On July 9, 1973, Steve Camden, Jay Eiger, and I were leaving the Courthouse for lunch.  As we approached my car, we were confronted by Cleon Montgomery, an county jail escapee.  After a court appearance, he attacked and disarmed an elderly bailiff.  With the bailiff’s gun, he fled the building, came upon us and demanded we drive him to Vallejo.  I refused until Steve called my attention to the gun pointed at me from under a towel in Montgomery’s hand.  I let him in.  With the gun at my head much of the way, I drove to Columbus Parkway near St. John Mine Road where he had me stop.  At his demand, I surrendered the car and all my money.  He drove off.  The three of us hitched a ride to the police department.  The Desk Sergeant, who knew Steve and me, thought we were pulling a gag when we told him what had happened.  It took a call to Fairfield to verify the escape before they took action.  Montgomery was captured the next day at his sister’s house in Richmond.  My car was returned undamaged. 28

This incident attracted considerable news attention.  When we got back to Fairfield, we were met by several reporters and a TV crew.  Steve dealt with the Press.  I had an appearance before Judge Healy on a motion to change venue in a murder case.  Judge Healy was an unhappy person who, from the safety of his position, spent considerable time criticizing others.  He was a long time antagonist of our office.  I barely made it to the hearing on time.  Judge Healy made no mention of the kidnap or the fact I could have been shot or that he was glad to see me.  Instead he noted a typographical error on my pleadings, criticized the office, and asked the district attorney (who had not noticed the error) if he would waive the defect.  He did.  We got on with the matter.  My motion was denied.

In 1974, at a girlfriend’s suggestion, I tried jogging.  The initial challenge was to run a mile along Oakland’s Lake Merritt, rest, then run back.    I was far from certain I could do it, but I did.  It was exhilarating to know I could run a mile when I was nearly 40.  I was encouraged to get up early 2 or 3 times/week for a run.  Soon I was looking forward to starting my day that way.  It became a daily routine.  I increased my distance to as much as 9 miles.  The regimen and discipline changed my outlook.  Altho I never thought of myself as lacking confidence, my confidence improved.  I could concentrate better.  I had far more patience.  I felt I was ahead of everyone when I got to work.  I liked the way I felt.

My professional career was enhanced by my service to the National Legal Aid & Defender Assn. and to the California Public Defenders Association which I helped found in 1968.  I went through the offices of CPDA and served as President in 1974-75.  I was on the Defender Committee, Board of Directors, and/or Executive Committee of NLADA from 1968 thru 1983.  Because these national committees met at least quarterly somewhere in the country, I had the opportunity to become familiar with a great many cities.  Washington, New York, Chicago, Atlanta, Boston, Philadelphia, Miami, St. Louis, Seattle, Cincinnati, Denver, New Orleans, and Detroit were places I visited more than once.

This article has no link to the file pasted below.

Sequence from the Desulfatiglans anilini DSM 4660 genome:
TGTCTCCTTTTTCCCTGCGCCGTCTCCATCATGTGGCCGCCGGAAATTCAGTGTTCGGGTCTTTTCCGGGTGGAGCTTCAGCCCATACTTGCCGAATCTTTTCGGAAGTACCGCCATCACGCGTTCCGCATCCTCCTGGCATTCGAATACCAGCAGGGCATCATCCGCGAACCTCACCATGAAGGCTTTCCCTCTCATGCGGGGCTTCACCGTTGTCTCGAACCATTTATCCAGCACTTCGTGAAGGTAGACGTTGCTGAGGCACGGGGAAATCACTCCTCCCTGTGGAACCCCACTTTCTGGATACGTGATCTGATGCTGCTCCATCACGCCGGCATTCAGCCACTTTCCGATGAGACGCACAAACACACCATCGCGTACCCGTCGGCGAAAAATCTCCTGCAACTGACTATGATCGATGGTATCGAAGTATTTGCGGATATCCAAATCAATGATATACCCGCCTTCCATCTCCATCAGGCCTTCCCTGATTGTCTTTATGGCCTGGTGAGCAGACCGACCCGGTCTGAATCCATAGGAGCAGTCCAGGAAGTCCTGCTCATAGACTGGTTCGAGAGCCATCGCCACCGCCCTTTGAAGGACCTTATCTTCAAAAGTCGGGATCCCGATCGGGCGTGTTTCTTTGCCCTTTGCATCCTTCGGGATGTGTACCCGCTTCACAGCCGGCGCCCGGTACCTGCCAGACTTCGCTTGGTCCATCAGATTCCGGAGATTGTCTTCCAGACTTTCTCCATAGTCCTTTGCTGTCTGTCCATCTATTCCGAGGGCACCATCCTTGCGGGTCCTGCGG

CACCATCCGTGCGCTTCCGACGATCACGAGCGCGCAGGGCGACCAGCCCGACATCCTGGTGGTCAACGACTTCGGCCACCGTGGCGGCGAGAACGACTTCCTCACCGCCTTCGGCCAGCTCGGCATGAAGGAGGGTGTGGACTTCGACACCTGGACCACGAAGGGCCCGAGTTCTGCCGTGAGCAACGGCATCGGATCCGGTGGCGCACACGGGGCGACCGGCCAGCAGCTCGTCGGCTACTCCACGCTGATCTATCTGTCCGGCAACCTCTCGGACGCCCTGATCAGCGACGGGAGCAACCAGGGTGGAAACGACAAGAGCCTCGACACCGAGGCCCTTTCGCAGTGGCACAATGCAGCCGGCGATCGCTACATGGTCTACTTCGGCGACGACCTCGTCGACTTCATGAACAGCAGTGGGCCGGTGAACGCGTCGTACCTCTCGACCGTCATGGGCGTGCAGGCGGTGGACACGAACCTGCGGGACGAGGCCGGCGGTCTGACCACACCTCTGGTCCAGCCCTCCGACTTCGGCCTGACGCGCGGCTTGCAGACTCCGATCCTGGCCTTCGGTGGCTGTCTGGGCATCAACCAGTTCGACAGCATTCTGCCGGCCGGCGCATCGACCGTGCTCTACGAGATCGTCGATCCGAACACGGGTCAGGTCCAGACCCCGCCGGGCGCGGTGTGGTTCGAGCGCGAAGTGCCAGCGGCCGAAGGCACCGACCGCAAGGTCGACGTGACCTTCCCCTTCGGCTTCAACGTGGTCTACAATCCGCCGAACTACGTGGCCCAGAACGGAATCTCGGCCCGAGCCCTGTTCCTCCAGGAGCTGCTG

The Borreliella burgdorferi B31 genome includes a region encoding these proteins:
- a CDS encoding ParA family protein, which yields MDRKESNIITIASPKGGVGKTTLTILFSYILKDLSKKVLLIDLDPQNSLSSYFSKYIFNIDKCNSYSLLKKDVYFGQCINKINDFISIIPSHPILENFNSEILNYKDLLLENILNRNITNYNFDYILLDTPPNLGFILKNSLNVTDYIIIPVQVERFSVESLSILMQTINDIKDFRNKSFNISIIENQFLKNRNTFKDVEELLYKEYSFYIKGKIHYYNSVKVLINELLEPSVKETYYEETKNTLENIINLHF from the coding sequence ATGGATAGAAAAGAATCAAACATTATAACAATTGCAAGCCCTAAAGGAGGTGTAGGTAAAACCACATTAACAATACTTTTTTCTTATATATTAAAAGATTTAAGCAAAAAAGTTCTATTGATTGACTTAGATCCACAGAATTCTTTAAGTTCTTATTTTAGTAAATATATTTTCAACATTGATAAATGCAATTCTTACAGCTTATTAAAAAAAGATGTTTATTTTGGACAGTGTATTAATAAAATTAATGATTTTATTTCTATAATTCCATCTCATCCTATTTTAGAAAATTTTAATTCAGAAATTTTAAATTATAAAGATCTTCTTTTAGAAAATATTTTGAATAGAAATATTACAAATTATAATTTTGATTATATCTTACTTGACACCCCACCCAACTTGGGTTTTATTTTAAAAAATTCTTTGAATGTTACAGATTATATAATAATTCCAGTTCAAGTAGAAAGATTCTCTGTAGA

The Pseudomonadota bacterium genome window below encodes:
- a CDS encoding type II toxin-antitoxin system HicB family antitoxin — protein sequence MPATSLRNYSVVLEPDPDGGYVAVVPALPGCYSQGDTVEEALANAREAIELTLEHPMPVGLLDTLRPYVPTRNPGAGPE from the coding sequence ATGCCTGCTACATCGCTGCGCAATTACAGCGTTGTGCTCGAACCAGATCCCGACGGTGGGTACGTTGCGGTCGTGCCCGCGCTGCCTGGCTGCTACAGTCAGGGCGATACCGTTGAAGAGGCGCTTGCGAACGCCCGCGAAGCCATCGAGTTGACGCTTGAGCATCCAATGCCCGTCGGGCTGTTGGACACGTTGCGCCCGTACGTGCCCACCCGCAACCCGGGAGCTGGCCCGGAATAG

The meetings gave me the opportunity of working with some of the best defenders in the nation: Jim Daugherty of Chicago, Ben Lerner of Philadelphia, James Neuhard of Michigan, Vince Aprile of Kentucky, Shelly Singer of Chicago, and Jim Kura of Ohio.  In California, there were Shelly Portman of Santa Clara, Jim Brown of San Francisco, Bill Littlefield of Los Angeles, Dick Erwin of Ventura, Bill Higham of Contra Costa, and Jim Hewitt of Alameda.  Contacts in the defender community gave me a constant source of expertise to fall back on whenever a new problem came my way.  I think many of them shared my view that the work we did advanced the entire civilization by building community support for the concept that someone accused of crime had the right to a clear minded ally who understood the law when he faced the government to answer the charge.

In 1974, I began dating Anne Cooney 29 who I had met in the course of her work as a Court Officer for the Welfare Department. Over the next three years, we spent lots of time together.  We took trips to Hong Kong (74), Russia (75), and Japan (76).  In 1976, we bought a distressed home at 622 Indiana Street in Vallejo into which we poured energy and money giving us a modest rental income.  By 1977, I had no interest in any other woman and asked Anne to marry me.  She accepted.  I sold 135 Elna Drive to buy 1129 Valle Vista, a home with six bedrooms – one for each of the children. 30  Anne moved to the new home first.  I took my children to England.  We stayed with English families: a week in Scotland, a week in Yorkshire, and a week in London.  I felt the trip would give me the opportunity of explaining my remarriage.  They did not understand.  I guess they saw it as compromising what little time we had together.